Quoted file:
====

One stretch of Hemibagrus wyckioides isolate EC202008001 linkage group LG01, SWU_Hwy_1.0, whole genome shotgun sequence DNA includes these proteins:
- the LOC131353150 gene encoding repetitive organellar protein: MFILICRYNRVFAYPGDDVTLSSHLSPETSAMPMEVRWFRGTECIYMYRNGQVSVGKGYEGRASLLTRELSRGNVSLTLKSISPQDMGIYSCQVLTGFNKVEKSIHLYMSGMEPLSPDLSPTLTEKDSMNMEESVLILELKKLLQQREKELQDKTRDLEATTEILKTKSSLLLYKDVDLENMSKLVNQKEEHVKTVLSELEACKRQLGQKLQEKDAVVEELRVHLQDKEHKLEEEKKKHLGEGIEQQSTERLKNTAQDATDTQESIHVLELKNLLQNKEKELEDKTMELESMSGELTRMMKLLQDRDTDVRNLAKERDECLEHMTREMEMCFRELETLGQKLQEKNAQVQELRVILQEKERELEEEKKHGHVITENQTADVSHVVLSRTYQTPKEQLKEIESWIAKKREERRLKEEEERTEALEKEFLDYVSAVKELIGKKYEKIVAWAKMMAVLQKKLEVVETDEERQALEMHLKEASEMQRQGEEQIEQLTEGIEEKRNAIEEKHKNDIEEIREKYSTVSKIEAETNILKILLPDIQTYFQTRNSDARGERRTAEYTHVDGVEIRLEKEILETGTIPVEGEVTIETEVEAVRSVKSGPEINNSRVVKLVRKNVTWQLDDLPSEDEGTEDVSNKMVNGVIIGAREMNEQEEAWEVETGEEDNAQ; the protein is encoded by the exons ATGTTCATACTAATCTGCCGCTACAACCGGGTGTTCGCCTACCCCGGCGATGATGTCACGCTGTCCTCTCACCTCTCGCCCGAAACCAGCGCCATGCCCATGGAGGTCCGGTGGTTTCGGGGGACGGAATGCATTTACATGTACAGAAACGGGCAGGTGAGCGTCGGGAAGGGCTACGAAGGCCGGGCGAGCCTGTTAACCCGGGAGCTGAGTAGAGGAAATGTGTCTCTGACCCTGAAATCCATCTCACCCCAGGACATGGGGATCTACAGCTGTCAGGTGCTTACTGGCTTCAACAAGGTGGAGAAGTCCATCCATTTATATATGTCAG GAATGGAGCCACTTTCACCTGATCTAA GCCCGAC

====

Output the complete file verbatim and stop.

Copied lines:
One stretch of Hemibagrus wyckioides isolate EC202008001 linkage group LG01, SWU_Hwy_1.0, whole genome shotgun sequence DNA includes these proteins:
- the LOC131353150 gene encoding repetitive organellar protein: MFILICRYNRVFAYPGDDVTLSSHLSPETSAMPMEVRWFRGTECIYMYRNGQVSVGKGYEGRASLLTRELSRGNVSLTLKSISPQDMGIYSCQVLTGFNKVEKSIHLYMSGMEPLSPDLSPTLTEKDSMNMEESVLILELKKLLQQREKELQDKTRDLEATTEILKTKSSLLLYKDVDLENMSKLVNQKEEHVKTVLSELEACKRQLGQKLQEKDAVVEELRVHLQDKEHKLEEEKKKHLGEGIEQQSTERLKNTAQDATDTQESIHVLELKNLLQNKEKELEDKTMELESMSGELTRMMKLLQDRDTDVRNLAKERDECLEHMTREMEMCFRELETLGQKLQEKNAQVQELRVILQEKERELEEEKKHGHVITENQTADVSHVVLSRTYQTPKEQLKEIESWIAKKREERRLKEEEERTEALEKEFLDYVSAVKELIGKKYEKIVAWAKMMAVLQKKLEVVETDEERQALEMHLKEASEMQRQGEEQIEQLTEGIEEKRNAIEEKHKNDIEEIREKYSTVSKIEAETNILKILLPDIQTYFQTRNSDARGERRTAEYTHVDGVEIRLEKEILETGTIPVEGEVTIETEVEAVRSVKSGPEINNSRVVKLVRKNVTWQLDDLPSEDEGTEDVSNKMVNGVIIGAREMNEQEEAWEVETGEEDNAQ; the protein is encoded by the exons ATGTTCATACTAATCTGCCGCTACAACCGGGTGTTCGCCTACCCCGGCGATGATGTCACGCTGTCCTCTCACCTCTCGCCCGAAACCAGCGCCATGCCCATGGAGGTCCGGTGGTTTCGGGGGACGGAATGCATTTACATGTACAGAAACGGGCAGGTGAGCGTCGGGAAGGGCTACGAAGGCCGGGCGAGCCTGTTAACCCGGGAGCTGAGTAGAGGAAATGTGTCTCTGACCCTGAAATCCATCTCACCCCAGGACATGGGGATCTACAGCTGTCAGGTGCTTACTGGCTTCAACAAGGTGGAGAAGTCCATCCATTTATATATGTCAG GAATGGAGCCACTTTCACCTGATCTAA GCCCGAC